What Is Find and Replace? And Why You Should Be Using It
You may already know that it is possible to search a Word document for a particular word, phrase or string of characters. This is the Find function in Word. Once you have found your target text, you have the option of replacing it with something. This is the Find and Replace function in Word.
As will be revealed by this series of articles, the many powerful uses of the Find and Replace function mean that if you are not currently using it when working in Word, you really should be.
This first article of the series explains what Find and Replace is and the components of the Find and Replace dialogue box. In subsequent articles, the usefulness of Find and Replace for any author or editor will be demonstrated through relevant examples.
What Is Find and Replace
Find and Replace is a function in Word that allows you to search for target text (whether it be a particular word, type of formatting or string of wildcard characters) and replace it with something else.
Using the Find and Replace tool is an important part of maintaining absolute consistency in your document, as it allows you to implement your style sheet. But beyond this, it is a valuable tool for speeding up typing and formatting tasks, potentially saving you hours of work.
The Find and Replace Dialogue Box
The quickest way to open the Find and Replace dialogue box is to type Ctrl + H. You will then see this box:
In the ‘Find what’ field, you will enter what you want to search for. In the ‘Replace with’ field, you will enter what you want to insert instead.
Replace or Replace All?
You then have two options: Replace or Replace All. Choosing Replace lets you decide for each instance whether you want to replace it or not. For example, if you are using Find and Replace to replace ‘organization’ with ‘organisation’ in a journal article that should be written in British/Australian English, you want to check each instance of ‘organization’ before replacing it with ‘organisation’. Therefore, you should use Replace.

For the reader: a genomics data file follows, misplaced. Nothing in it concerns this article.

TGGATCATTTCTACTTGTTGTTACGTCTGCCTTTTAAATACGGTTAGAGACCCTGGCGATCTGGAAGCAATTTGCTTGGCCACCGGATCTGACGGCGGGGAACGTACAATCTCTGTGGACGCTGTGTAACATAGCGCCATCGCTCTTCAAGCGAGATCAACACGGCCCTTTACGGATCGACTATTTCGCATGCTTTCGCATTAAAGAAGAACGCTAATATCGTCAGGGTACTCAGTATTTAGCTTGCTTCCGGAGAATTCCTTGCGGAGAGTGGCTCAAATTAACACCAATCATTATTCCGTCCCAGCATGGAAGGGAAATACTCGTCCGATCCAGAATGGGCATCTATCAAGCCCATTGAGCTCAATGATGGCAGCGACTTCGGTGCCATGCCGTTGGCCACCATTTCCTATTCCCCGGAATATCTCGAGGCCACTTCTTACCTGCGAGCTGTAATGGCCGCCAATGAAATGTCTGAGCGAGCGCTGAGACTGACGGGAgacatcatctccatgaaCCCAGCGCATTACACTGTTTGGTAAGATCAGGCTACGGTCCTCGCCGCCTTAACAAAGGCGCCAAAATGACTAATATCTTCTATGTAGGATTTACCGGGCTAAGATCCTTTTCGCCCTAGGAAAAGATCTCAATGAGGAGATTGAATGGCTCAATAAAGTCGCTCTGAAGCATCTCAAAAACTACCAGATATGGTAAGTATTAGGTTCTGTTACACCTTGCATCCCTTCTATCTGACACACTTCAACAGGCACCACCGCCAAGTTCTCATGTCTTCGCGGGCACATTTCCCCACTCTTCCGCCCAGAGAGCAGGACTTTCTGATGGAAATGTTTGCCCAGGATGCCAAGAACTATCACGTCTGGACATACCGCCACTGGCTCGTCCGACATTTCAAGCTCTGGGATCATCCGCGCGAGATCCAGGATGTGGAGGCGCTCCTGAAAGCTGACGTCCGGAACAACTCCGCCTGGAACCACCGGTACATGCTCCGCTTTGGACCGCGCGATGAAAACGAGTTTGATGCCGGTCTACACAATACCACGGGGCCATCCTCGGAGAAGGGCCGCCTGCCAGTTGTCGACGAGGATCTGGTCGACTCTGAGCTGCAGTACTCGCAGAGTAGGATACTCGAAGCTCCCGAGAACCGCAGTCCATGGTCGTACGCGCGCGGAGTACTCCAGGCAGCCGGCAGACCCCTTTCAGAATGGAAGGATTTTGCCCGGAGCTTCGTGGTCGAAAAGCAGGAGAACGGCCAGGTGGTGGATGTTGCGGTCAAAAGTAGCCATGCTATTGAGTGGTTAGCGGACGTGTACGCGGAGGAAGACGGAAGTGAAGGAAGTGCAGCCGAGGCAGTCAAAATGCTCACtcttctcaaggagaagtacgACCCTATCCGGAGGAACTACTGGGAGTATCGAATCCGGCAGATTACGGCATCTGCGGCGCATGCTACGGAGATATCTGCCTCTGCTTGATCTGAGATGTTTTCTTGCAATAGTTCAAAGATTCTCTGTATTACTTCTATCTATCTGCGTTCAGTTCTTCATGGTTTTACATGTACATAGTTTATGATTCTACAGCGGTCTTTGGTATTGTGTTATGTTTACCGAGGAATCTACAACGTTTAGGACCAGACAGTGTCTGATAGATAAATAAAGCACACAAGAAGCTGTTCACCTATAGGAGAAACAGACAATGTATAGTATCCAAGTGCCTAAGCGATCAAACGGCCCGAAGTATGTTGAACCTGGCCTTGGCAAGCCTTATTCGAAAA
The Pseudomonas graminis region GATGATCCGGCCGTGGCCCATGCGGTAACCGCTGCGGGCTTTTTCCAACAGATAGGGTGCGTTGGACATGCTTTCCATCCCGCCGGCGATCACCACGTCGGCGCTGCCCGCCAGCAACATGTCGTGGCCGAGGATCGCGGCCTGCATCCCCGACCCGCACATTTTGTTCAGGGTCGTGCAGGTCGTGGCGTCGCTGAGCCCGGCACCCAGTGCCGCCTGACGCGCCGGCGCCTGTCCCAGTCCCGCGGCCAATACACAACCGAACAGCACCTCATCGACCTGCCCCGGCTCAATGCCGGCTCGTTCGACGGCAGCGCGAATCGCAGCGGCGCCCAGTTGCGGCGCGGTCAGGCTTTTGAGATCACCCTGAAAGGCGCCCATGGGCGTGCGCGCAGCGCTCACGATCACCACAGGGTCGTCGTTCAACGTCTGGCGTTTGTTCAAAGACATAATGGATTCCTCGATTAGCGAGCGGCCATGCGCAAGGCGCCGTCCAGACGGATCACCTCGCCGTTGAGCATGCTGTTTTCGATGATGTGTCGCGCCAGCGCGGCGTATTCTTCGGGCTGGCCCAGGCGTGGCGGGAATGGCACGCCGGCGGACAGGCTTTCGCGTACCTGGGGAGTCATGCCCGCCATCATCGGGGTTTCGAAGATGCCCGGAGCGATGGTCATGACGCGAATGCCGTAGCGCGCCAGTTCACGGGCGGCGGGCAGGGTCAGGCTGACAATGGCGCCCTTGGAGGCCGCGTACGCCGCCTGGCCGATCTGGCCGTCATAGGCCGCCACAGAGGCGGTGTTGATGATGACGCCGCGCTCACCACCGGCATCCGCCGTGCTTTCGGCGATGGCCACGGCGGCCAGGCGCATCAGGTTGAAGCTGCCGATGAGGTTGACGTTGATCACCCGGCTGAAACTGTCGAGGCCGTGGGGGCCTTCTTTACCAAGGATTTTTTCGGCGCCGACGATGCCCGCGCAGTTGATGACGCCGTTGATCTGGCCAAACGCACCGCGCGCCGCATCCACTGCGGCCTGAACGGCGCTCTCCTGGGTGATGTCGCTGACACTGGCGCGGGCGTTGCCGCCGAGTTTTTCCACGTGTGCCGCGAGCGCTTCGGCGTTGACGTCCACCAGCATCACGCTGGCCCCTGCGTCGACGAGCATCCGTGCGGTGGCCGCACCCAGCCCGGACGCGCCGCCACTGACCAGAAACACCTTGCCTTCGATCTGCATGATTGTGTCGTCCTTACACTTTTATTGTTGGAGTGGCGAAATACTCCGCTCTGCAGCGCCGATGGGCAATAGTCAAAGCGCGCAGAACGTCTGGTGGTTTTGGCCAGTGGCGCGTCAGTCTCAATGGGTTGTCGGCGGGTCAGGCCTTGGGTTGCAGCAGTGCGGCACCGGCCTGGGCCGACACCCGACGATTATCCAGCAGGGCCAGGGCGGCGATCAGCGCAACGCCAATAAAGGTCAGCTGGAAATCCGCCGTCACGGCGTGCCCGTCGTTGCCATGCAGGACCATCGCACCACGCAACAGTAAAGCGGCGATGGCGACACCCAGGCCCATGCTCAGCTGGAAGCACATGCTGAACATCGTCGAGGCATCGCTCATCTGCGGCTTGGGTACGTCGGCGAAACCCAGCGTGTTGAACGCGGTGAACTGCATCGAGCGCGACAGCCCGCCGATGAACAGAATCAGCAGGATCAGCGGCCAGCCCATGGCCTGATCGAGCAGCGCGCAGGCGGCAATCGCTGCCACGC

If you were to use Replace All, you would incorrectly change instances of ‘organization’ that should be kept in your document (e.g. if they are in quotations, in the reference list, or in the official names of organisations such as the World Trade Organization).
When you know that you want to replace all instances of something in your document, you can then use Replace All. For example, if you know that you have misspelled an author name in your document (e.g. you want to replace all instances of ‘Jorgenson’ with ‘Jørgenson’), you can use Replace All safely.
In the bottom-left corner of the dialogue box, you will see the option More. Clicking this expands the dialogue box, to show all the options at your disposal.
The options under More are grouped into three categories: search options, formatting options and special characters.
Checking a search option will modify your Find search in some way. Using these options can make your Find search more effective and efficient, by excluding unwanted search results or making sure all desired results are included. A detailed explanation of these search options, with examples, is provided in the supplementary article to this series: ‘Understanding the Find and Replace Search Options’.
Clicking Format will open a drop-down menu as shown in the following figure.
Using these options, you can search either for text with these formatting characteristics (e.g. only italicised instances of a specified word) or for all instances of that formatting (by not typing anything into the Find box, and searching only for the formatting characteristics). Example of both of these search types are provided in the article in this series, ‘What You Can Do with Find and Replace: Part II’.
Clicking Special opens a drop-down menu of all the special characters you can insert in your Find searches, as shown below.
Special characters are used in two ways: To make Find searches more flexible, and to create Find and Replace searches that include characters that cannot otherwise be typed into the Find what box (e.g. the paragraph mark or a line break). Examples of these kinds of uses are given in the articles ‘What You Can Do with Find and Replace: Part I’ and 'What You Can Do with Find and Replace: Part II’.
You should now have a thorough theoretical understanding of what Find and Replace is, and the options it offers. The next articles in this series demonstrate some practical uses of Find and Replace, using examples relevant to the average academic writer and editor.